At least 21 killed in shelling on Yarmouk Palestinian refugee camp in Syria: NGO


At least 21 civilians have been killed on Friday in shelling by the Syrian regime forces on the Yarmuk Palestinian refugee camp in the Syrian capital, the Syrian Observatory for Human Rights said on Friday.

“The number of people killed by the mortar attack on the Yarmouk Palestinian refugee camp has risen to 21, two of those killed were children. four bodies remain unidentified,” the watchdog reported.

The watchdog said the mortar shells slammed into the camp, on the southern outskirts of Damascus, on Thursday night, as President Bashar al-Assad’s regime pressed its bid to crush an uprising that erupted almost 17 months ago.

Observatory director Rami Abdel Rahman said the shelling occurred as clashes flared between government troops and opposition fighters in the nearby Damascus neighborhood of Tadamun.

“We demand an international investigation. We do not know the origin of the shelling,” Abdel Rahman told AFP in Beirut on the telephone.

The Observatory also reported heavy shelling overnight around Houla, a town in the central province of Homs where at least 108 people were massacred at the end of May, triggering international outrage.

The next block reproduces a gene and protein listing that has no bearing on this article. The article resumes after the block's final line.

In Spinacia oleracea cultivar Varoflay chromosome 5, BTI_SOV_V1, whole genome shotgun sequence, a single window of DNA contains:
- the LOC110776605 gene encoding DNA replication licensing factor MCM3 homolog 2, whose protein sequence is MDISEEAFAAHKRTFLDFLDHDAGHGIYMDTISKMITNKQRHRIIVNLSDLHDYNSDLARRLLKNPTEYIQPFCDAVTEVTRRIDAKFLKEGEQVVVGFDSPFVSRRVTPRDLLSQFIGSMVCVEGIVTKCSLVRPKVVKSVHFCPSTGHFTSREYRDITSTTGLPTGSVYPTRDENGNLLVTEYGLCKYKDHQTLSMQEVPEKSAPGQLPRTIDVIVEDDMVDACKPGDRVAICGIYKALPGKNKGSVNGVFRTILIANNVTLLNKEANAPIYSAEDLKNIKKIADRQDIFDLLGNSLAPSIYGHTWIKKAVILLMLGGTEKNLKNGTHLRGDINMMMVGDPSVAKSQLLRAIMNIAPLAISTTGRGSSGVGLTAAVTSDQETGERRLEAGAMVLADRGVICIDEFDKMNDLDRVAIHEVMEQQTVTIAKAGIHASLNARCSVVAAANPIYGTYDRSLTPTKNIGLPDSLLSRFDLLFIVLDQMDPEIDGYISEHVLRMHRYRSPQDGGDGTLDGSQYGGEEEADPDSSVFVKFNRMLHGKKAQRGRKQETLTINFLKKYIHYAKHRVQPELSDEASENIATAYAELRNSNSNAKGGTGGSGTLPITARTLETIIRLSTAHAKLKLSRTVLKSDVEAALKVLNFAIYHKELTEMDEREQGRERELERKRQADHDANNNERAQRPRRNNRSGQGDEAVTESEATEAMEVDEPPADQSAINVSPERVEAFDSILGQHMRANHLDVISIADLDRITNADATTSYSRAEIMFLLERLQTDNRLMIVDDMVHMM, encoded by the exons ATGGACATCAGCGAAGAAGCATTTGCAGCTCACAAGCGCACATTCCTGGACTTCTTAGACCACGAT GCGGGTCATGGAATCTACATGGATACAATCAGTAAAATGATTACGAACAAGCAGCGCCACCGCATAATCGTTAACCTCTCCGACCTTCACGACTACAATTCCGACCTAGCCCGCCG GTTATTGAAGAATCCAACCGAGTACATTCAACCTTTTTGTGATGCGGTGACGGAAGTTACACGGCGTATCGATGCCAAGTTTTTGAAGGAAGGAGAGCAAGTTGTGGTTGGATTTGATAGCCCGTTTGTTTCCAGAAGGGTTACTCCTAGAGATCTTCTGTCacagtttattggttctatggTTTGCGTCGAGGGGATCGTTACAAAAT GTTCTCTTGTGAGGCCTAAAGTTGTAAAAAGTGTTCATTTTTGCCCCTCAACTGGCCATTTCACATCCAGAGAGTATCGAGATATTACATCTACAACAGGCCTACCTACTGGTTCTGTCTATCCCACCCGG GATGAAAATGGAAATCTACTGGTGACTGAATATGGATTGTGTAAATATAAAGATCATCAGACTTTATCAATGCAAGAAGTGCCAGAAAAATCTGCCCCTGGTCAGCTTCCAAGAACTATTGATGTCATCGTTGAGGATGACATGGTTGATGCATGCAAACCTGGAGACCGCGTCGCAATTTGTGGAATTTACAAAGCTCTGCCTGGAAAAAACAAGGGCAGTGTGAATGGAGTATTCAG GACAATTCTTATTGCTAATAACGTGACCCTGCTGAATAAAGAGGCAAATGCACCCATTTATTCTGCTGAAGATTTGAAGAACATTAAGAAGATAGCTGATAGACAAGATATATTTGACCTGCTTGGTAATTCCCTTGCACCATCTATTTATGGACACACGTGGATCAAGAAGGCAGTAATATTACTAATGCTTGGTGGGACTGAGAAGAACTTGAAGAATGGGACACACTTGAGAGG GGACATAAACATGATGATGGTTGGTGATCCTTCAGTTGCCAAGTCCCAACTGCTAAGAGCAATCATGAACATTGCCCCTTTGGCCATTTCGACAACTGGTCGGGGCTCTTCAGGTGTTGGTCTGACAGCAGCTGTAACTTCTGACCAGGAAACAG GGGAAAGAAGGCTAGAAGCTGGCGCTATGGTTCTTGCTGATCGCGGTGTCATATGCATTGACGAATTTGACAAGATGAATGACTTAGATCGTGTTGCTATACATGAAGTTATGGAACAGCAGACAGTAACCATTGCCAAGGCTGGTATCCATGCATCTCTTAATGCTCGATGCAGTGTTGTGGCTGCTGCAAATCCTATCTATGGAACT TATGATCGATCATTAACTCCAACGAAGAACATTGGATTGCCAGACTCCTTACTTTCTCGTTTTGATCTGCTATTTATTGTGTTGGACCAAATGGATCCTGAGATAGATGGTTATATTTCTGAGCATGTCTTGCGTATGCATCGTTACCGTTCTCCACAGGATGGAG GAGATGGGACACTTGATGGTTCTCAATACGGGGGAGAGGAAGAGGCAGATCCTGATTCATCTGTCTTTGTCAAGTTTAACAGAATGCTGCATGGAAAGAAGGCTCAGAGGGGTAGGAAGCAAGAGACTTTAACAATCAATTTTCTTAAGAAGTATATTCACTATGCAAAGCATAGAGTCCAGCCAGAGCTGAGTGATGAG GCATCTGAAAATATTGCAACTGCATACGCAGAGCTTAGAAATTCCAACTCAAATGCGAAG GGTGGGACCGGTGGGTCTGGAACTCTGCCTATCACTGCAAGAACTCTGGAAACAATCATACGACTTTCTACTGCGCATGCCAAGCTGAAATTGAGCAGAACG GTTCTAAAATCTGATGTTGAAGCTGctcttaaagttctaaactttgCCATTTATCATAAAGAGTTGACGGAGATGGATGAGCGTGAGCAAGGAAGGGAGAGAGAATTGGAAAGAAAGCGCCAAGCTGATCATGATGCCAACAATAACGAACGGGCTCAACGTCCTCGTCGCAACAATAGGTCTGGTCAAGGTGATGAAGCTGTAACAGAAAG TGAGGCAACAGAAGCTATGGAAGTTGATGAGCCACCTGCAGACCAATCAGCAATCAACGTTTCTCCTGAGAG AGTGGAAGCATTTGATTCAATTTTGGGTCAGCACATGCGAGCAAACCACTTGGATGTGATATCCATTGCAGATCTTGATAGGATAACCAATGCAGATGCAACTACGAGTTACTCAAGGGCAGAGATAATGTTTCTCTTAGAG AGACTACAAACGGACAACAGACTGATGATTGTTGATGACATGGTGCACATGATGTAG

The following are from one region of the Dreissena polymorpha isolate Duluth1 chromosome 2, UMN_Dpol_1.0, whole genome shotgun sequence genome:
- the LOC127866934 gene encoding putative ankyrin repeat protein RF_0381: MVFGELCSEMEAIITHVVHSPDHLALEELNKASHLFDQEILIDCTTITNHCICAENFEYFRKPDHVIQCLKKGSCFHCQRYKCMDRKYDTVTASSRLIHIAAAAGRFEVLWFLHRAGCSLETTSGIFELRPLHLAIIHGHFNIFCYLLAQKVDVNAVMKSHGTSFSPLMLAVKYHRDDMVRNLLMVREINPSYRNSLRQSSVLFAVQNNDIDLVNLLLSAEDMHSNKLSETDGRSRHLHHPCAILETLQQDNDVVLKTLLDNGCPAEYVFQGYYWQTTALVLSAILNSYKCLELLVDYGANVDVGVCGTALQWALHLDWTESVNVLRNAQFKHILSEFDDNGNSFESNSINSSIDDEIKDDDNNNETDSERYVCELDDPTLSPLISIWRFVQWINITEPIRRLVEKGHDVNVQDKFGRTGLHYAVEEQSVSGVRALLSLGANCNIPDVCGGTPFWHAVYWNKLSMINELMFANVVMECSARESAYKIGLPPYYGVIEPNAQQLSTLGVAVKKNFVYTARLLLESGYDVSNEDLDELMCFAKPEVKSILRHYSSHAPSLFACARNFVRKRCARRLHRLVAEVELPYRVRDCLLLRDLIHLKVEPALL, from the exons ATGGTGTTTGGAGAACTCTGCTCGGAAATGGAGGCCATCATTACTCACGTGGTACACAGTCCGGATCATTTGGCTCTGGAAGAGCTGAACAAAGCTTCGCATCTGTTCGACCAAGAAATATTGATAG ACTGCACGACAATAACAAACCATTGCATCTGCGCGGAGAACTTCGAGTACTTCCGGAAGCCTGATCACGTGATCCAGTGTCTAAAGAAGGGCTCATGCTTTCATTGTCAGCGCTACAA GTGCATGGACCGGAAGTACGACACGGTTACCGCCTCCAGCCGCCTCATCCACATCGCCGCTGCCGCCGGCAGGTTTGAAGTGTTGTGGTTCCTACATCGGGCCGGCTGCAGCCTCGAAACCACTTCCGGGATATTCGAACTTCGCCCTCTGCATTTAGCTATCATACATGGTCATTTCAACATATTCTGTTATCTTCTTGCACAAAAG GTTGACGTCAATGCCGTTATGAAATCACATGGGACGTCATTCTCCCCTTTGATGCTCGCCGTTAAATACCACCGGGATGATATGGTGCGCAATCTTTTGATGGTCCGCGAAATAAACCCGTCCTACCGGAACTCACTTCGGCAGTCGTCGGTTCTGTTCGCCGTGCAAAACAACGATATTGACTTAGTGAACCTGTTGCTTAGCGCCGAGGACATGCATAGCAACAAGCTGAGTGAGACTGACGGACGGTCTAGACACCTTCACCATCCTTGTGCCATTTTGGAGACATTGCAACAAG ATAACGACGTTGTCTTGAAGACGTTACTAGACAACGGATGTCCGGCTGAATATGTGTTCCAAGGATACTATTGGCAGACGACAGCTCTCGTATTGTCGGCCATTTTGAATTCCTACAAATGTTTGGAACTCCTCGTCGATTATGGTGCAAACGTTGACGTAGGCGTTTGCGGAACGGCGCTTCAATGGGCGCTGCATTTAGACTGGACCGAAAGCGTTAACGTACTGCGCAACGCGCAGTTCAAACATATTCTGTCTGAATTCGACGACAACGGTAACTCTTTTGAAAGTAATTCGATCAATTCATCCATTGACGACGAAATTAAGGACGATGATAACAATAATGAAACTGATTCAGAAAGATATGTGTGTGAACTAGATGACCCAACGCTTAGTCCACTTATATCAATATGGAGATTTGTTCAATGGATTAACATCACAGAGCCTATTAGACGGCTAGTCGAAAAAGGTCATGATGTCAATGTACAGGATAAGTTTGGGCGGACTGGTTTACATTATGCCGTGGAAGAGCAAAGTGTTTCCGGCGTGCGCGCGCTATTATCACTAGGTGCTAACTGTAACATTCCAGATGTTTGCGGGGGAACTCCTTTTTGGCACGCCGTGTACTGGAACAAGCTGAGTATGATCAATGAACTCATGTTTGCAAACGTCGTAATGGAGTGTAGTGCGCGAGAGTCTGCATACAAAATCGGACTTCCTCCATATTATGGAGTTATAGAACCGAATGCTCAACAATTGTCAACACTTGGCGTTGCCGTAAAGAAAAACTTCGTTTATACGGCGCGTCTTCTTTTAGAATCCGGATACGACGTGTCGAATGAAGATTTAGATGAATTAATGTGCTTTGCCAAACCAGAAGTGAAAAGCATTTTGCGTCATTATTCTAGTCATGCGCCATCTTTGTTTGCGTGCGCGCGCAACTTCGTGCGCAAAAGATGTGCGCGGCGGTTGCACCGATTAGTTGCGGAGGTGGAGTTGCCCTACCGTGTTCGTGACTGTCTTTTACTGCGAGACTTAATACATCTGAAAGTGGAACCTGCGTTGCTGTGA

In the town of Hama, more than 60 people have been killed in what activists described as a new massacre, the Syrian Coordination Committees.

Abu al-Qassim, of the Union of Hama revolutionaries, said the victims included dozens of children, women and members of the opposition Free Army.

“From Yesterday today, more than 60 people have been killed in a real massacre. The city is a ghost town,” he told Al Arabiya by phone.

More than 20,000 people have been killed in Syria since the anti-Assad revolt began in March 2011, according to the Observatory. There is no way to independently verify this figure, while the UN has stopped keeping count.

The Observatory also reported that the Salaheddin neighborhood of Aleppo was bombarded on Friday morning, with clashes continuing in the Zebdiya neighborhood.